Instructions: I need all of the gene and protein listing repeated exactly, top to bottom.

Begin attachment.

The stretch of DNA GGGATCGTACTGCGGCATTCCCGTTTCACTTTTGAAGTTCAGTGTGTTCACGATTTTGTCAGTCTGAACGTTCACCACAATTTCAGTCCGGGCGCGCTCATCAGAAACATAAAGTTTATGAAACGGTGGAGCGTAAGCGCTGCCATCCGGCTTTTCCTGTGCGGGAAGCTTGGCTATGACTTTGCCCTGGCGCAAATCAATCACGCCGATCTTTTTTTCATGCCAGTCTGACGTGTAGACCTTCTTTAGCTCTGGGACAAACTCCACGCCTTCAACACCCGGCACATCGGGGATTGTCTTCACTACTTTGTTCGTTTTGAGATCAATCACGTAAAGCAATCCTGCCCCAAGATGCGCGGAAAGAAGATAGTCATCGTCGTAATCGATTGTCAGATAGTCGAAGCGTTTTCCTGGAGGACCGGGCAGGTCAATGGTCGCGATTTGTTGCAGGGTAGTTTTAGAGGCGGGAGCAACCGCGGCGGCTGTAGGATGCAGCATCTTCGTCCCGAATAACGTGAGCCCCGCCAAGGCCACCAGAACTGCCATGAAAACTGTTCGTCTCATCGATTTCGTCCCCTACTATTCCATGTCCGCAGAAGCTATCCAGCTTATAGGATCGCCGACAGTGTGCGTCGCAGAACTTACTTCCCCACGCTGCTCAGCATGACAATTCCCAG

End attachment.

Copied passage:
The stretch of DNA GGGATCGTACTGCGGCATTCCCGTTTCACTTTTGAAGTTCAGTGTGTTCACGATTTTGTCAGTCTGAACGTTCACCACAATTTCAGTCCGGGCGCGCTCATCAGAAACATAAAGTTTATGAAACGGTGGAGCGTAAGCGCTGCCATCCGGCTTTTCCTGTGCGGGAAGCTTGGCTATGACTTTGCCCTGGCGCAAATCAATCACGCCGATCTTTTTTTCATGCCAGTCTGACGTGTAGACCTTCTTTAGCTCTGGGACAAACTCCACGCCTTCAACACCCGGCACATCGGGGATTGTCTTCACTACTTTGTTCGTTTTGAGATCAATCACGTAAAGCAATCCTGCCCCAAGATGCGCGGAAAGAAGATAGTCATCGTCGTAATCGATTGTCAGATAGTCGAAGCGTTTTCCTGGAGGACCGGGCAGGTCAATGGTCGCGATTTGTTGCAGGGTAGTTTTAGAGGCGGGAGCAACCGCGGCGGCTGTAGGATGCAGCATCTTCGTCCCGAATAACGTGAGCCCCGCCAAGGCCACCAGAACTGCCATGAAAACTGTTCGTCTCATCGATTTCGTCCCCTACTATTCCATGTCCGCAGAAGCTATCCAGCTTATAGGATCGCCGACAGTGTGCGTCGCAGAACTTACTTCCCCACGCTGCTCAGCATGACAATTCCCAG